Netflix Series Review: MAID

Ella Cascone, Managing Editor

I recently watched the Netflix limited series, MAID, which was released this past October. The series is adapted from the book, Maid: Hard Work, Low Pay, and a Mother’s Will to Survive by Stephanie Land, which is based on the period in the author’s life when she was a single mother working as a housecleaner to support herself and her daughter. It follows a young mother Alex, played by Margaret Qualley, who is trying to escape an emotionally abusive relationship with her daughter’s father, Sean, played by Nick Robinson. Alex initially flees home with her daughter, Maddy, in the middle of the night. She attempts to create a life for herself but nothing seems to go her way. Alex’s mother, Paula, played by Andie MacDowell (Margaret Qualley’s real-life mother), is undiagnosed with bipolar disorder. She loves her daughter but has no sense of commitment or responsibility. Alex’s father, played by Billy Burke, is not in her life, meaning she is essentially on her own. She initially seeks shelter in her car before moving into a domestic violence shelter. From there Alex and Maddy live in halfway houses, low-rent apartments, relatives’ homes, and even back into Sean’s trailer for a short but devastating period of time. Each time you think one of these places is going to work, the well-thought-out plan seems to explode in Alex’s face. 

In order to pay for some expenses, Alex gets a job as a maid, hence the name of the series. She tirelessly cleans houses every day and works harder than any of her coworkers. She begins cleaning for a rich woman named Regina, played by Anika Noni Rose. Regina has a tough exterior, ruthlessly critiquing Alex’s skills and technique. However, Alex is still the only maid who Regina wants in her house and requests her each week. Alex eventually bonds with Regina, and she becomes her only constant support.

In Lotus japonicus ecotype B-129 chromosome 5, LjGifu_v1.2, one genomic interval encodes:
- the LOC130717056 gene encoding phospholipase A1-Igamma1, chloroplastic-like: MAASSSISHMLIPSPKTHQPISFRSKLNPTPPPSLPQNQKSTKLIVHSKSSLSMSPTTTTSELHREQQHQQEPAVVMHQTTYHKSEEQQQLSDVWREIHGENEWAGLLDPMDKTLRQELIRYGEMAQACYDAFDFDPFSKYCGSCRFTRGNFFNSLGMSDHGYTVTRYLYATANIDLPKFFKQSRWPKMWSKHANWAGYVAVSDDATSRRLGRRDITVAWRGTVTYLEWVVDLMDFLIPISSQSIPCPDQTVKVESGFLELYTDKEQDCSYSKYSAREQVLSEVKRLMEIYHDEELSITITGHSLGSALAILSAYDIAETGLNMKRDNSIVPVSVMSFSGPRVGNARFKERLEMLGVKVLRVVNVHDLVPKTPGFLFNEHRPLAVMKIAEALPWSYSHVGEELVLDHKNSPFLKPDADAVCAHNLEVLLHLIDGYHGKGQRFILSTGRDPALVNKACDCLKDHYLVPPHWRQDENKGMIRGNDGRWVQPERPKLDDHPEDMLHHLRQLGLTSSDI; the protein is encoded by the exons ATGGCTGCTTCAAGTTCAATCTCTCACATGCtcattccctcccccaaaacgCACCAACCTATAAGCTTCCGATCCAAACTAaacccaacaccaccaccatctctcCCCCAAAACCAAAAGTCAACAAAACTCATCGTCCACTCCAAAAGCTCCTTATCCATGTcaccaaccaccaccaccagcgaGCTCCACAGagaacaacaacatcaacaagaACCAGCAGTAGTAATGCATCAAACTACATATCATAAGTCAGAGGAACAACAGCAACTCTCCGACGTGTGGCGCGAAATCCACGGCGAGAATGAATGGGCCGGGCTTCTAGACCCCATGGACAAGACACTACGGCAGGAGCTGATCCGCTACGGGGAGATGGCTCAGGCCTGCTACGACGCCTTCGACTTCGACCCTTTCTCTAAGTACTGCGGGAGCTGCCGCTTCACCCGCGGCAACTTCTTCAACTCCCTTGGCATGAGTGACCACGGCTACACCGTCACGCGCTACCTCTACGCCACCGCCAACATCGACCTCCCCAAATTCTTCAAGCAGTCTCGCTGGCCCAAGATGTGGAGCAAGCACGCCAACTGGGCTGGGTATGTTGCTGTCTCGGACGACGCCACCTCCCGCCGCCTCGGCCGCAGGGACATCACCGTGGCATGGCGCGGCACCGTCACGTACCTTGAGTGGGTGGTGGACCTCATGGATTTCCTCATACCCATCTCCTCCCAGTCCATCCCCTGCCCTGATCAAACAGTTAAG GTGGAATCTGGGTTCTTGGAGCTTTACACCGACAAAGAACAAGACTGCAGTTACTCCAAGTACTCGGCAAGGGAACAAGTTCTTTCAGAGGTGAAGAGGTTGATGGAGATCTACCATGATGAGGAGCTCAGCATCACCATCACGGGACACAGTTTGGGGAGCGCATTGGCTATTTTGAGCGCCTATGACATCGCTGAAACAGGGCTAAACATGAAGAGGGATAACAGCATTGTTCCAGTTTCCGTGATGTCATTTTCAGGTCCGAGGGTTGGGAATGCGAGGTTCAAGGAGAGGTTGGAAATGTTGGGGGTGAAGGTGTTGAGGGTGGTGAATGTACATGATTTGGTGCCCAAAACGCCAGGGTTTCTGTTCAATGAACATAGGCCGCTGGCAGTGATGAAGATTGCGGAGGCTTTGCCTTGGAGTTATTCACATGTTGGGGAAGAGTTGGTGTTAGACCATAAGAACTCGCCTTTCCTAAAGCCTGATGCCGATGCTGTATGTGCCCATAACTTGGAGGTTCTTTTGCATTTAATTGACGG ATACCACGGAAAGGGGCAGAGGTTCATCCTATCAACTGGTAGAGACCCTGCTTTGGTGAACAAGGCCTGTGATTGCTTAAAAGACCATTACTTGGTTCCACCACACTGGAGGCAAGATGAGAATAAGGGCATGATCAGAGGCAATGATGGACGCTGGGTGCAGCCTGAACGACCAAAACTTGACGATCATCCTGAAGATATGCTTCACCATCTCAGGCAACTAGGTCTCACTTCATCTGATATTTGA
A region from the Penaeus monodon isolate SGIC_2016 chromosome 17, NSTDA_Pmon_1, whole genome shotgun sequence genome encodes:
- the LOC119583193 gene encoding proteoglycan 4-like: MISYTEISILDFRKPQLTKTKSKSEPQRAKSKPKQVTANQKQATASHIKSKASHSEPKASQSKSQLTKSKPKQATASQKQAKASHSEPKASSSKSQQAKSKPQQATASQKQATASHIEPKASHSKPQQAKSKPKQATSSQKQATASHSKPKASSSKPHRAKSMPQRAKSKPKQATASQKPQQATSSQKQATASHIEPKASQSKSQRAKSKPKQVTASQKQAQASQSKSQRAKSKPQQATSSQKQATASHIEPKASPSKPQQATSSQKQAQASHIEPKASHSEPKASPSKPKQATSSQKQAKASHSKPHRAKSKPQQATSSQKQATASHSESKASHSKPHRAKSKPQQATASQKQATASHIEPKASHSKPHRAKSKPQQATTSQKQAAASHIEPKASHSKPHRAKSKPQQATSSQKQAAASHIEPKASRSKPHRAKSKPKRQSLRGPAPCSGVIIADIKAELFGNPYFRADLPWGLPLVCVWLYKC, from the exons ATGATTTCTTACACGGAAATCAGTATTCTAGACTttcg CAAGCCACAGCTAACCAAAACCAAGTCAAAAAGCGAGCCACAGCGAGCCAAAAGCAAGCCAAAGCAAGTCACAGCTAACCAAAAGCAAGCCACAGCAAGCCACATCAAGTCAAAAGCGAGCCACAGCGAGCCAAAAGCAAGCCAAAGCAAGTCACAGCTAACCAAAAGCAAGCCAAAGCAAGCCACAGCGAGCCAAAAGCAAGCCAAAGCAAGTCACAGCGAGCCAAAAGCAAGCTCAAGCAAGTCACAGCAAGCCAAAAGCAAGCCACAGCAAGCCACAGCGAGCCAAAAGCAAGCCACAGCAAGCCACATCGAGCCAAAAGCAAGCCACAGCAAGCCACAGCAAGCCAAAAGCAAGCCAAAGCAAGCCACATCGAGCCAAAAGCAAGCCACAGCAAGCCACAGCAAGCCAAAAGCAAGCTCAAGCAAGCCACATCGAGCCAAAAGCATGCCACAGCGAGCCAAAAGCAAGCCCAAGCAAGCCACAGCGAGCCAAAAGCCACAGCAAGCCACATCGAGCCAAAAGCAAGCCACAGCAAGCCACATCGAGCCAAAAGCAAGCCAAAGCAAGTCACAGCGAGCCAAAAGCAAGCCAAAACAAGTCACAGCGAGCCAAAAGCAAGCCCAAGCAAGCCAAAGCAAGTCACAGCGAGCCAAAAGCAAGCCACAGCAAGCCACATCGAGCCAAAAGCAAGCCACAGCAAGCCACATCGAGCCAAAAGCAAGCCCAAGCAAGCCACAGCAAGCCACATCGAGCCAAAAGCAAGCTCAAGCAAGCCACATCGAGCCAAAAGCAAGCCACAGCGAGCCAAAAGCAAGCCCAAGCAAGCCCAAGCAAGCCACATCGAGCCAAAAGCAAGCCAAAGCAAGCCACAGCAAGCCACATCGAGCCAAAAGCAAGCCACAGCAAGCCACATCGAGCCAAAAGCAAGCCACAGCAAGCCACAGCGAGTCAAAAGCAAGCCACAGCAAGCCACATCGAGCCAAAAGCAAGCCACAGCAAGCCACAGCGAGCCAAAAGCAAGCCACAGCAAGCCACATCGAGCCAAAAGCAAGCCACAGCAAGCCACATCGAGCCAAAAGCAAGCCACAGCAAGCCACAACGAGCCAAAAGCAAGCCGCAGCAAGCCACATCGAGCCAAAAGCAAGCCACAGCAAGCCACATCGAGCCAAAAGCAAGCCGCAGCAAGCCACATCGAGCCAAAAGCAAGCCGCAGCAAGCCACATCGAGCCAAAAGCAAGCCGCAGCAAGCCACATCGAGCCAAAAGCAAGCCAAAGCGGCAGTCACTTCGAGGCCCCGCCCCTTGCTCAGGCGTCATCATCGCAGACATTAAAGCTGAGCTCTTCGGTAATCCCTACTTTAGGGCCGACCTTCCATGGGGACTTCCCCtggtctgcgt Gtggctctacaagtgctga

The creativity in this series is also amazing. Anytime Alex spends money, a count of her savings comes up on the screen. Viewers see how far Alex has to stretch her money just to be able to feed herself and Maddy. Additionally, the series is narrated at times by Alex through her writing which further portrays the inner struggle Alex is experiencing. Alex learns to trust only herself because everyone else has betrayed her at some point, whether that be her father, who she realizes left for a different reason than her mother had always told her, or her friends who took Sean’s side instead, not one person made this situation easy for Alex. 

I am someone who rarely cries while watching television or movies, but I was unable to keep track of how many times I sobbed watching MAID. It was an uncontrollable cry, as I was just so taken over with sadness and anger for Alex’s situation. This series does an incredible job portraying the extreme flaws of the system. People in poverty, specifically women, have so little resources that it seems like there is no way out. The amount of work that goes into simply finding a roof to put over your head is unfathomable, and the paperwork to get government-assisted aid is nearly impossible. Nothing about the system is easy or made for the people. The portrayal of these issues is so necessary in today’s society. When a piece of media moves you to the point of tears, you know it is a job well done.